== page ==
You surely have seen several ways to restrain a puppy.
But I’m sure you haven’t heard of this.
A puppy got dropped of at the shelter in the wee hours of the morning yesterday.
This rottweiler puppy had its legs duct taped together so it wouldn’t be able to get far away from the shelter till we found it in the morning.
As we removed the duct tape off the puppy shivering because of the cold and out of fear, I realiszed that his hind leg was badly injured.
Then to underline the neglect this poor puppy must’ve faced- he tested positive for Parvovirus.
We got him in an incubator and on fluids and although he did vomit and had diarrhea (he broke) he did OK through the day.
In the evening I agreed to drive him to Austin for Austin Pets live where they treat Parvo puppies exclusively. Their building is nothing short of a fortified fortress against contamination.
I wasn’t allowed to go in more than 5 feet from where I had parked my Z-4. The puppy was plucked from my arms by the waiting Vet-tech staff and I was back in my fancy car.
I had once promised to protect my car from soda and eatables. Nobody was allowed to eat inside my car and today I transported a sick puppy that had Parvo. The smell of Parvovirus is so nauseating that once you’ve smelled it; the very mention of the word Parvo brings that smell to mind.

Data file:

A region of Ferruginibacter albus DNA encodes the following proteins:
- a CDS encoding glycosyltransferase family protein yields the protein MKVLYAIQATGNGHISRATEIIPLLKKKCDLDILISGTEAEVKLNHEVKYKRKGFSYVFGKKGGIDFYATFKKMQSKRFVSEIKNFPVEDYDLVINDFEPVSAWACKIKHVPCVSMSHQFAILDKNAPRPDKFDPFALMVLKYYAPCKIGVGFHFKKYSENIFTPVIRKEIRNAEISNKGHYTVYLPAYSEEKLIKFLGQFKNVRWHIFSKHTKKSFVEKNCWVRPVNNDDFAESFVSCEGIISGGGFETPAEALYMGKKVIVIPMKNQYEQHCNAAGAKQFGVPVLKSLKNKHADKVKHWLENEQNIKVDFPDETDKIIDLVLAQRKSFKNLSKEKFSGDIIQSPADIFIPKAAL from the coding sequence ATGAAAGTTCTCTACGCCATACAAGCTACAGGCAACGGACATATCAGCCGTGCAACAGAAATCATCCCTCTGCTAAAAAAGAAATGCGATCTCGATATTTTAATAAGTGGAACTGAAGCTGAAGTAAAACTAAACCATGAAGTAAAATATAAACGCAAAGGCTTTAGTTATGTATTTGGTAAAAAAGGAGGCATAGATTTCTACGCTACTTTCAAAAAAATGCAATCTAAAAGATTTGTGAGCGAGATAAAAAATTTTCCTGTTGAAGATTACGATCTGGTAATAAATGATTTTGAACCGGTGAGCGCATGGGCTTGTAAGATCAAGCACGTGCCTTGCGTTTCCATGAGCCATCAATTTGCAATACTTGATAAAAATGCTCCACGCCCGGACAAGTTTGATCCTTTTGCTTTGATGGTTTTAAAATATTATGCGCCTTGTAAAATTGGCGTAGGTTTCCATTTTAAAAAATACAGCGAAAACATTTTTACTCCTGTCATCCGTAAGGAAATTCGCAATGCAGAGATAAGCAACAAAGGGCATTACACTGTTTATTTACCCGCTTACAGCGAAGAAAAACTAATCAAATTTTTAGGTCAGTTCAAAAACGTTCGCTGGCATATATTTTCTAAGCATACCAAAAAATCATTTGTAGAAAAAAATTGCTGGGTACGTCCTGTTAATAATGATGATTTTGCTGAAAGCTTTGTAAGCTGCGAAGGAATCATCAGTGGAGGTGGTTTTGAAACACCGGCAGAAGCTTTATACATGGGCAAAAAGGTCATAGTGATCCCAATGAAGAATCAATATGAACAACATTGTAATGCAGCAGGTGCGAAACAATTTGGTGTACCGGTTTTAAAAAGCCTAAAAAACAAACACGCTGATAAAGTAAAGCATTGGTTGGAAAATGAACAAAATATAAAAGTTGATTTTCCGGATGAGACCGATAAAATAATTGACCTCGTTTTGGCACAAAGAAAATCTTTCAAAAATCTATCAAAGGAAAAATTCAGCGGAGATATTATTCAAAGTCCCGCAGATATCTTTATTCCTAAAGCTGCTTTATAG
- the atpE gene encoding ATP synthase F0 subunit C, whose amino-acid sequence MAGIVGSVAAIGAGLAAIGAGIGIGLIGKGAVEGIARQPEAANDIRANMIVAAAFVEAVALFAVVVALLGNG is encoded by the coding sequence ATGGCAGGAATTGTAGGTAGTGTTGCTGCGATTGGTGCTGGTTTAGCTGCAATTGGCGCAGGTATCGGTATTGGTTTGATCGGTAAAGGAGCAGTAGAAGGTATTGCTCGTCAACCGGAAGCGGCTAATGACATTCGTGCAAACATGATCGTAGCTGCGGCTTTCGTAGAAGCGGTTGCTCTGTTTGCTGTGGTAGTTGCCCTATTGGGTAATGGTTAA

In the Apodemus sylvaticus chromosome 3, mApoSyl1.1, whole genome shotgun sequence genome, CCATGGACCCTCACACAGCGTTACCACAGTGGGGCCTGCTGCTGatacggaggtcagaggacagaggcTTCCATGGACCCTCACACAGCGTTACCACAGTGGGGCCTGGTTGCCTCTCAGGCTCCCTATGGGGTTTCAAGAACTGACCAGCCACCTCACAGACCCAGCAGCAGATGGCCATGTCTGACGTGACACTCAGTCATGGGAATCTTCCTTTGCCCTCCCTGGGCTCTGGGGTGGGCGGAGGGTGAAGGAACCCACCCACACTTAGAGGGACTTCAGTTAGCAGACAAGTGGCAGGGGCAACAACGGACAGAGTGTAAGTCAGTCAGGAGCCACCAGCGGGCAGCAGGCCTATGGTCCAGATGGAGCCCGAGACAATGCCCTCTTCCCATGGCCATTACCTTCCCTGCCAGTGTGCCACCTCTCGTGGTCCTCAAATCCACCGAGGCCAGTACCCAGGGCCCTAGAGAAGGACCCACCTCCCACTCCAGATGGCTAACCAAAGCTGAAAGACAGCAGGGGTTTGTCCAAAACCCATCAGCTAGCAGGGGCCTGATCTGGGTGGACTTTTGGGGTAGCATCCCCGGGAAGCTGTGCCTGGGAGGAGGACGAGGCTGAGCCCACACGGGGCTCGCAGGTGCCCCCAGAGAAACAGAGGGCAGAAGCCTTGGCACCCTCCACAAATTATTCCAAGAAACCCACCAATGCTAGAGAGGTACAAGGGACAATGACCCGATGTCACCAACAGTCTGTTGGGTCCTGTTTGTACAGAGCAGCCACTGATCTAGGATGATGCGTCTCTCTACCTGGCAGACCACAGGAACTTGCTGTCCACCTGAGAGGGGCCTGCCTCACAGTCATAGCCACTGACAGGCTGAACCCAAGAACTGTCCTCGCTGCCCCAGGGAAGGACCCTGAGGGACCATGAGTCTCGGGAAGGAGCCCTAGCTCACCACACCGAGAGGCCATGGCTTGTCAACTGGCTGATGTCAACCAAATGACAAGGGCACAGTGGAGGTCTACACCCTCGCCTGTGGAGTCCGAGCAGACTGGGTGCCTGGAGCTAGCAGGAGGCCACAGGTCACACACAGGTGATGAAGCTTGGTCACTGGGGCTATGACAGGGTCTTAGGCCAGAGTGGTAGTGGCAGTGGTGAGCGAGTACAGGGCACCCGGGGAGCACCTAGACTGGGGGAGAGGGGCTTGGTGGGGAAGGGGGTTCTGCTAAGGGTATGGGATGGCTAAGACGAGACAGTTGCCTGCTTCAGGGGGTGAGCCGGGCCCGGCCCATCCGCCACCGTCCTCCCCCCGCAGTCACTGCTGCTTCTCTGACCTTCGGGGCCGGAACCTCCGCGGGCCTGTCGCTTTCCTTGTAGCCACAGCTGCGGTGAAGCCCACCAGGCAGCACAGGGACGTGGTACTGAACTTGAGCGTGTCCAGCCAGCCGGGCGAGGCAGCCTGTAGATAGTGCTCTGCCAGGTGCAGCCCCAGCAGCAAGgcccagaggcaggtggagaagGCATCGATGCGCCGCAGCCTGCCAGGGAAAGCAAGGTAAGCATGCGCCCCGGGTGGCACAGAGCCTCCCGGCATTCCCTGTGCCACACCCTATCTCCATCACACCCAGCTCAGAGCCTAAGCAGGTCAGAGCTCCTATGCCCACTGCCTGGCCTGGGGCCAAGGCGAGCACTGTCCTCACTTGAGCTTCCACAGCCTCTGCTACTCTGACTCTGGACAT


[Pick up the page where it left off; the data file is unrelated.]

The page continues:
Tonight the puppy is safe and the car I love has been violated.
50 ways to leave your love(r)-
How often do you have a day where the first call you get in the morning is that of an injured goose.
You google How to catch a goose?
Why of-course; Grab it by the neck.
You take a Goose back and bandage it’s wing. Then you wait for a rescue group to pick it up.
Just when you’re feeling good about yourself, you get a call of a Puppy that’s been beaten by young boys.
You get there and the puppy is bleeding from his anus. You wrap him in a towel and pick him up. Concerned citizens are judging the kids for being cruel- but you know in your deepest worries that this puppy has Parvo…and he just blew up today.
You are carrying him in your arms in the shelter and he lets out a stream of vomit from his mouth and a stream of blood from his rectum. Before you know it you are covered in blood and drool.
You are now CONTAMINATED. You can’t be in the shelter because Parvo is lethal and spreads quickly. So you are ready to dash out the door. But wait… A vet tech grabs you by the arm. “You have to euthanize the puppy first.”
You freeze. “What? Me? but… but… Its a…I’ve never–”
They thrust a bottle of Euthasol in your hand and a few syringes and tranquilizer in your shirt pocket. All without touching the blood or vomit.
If you’ve never smelled PARVOVIRUS… you are a lucky human. Nothing smelly more deathly than that.
So with blood and grime and drool and vomit and some tears on your body… You pet the puppy’s head to give it love and then plunge the needle to kill it.
Your heart is detached from your body. Your senses are drowning your adrenaline.
Then you drive off– scared to tackle the next day… but hopeful of saving one more goose– or a raccoon or a puppy or a turtle or a horse.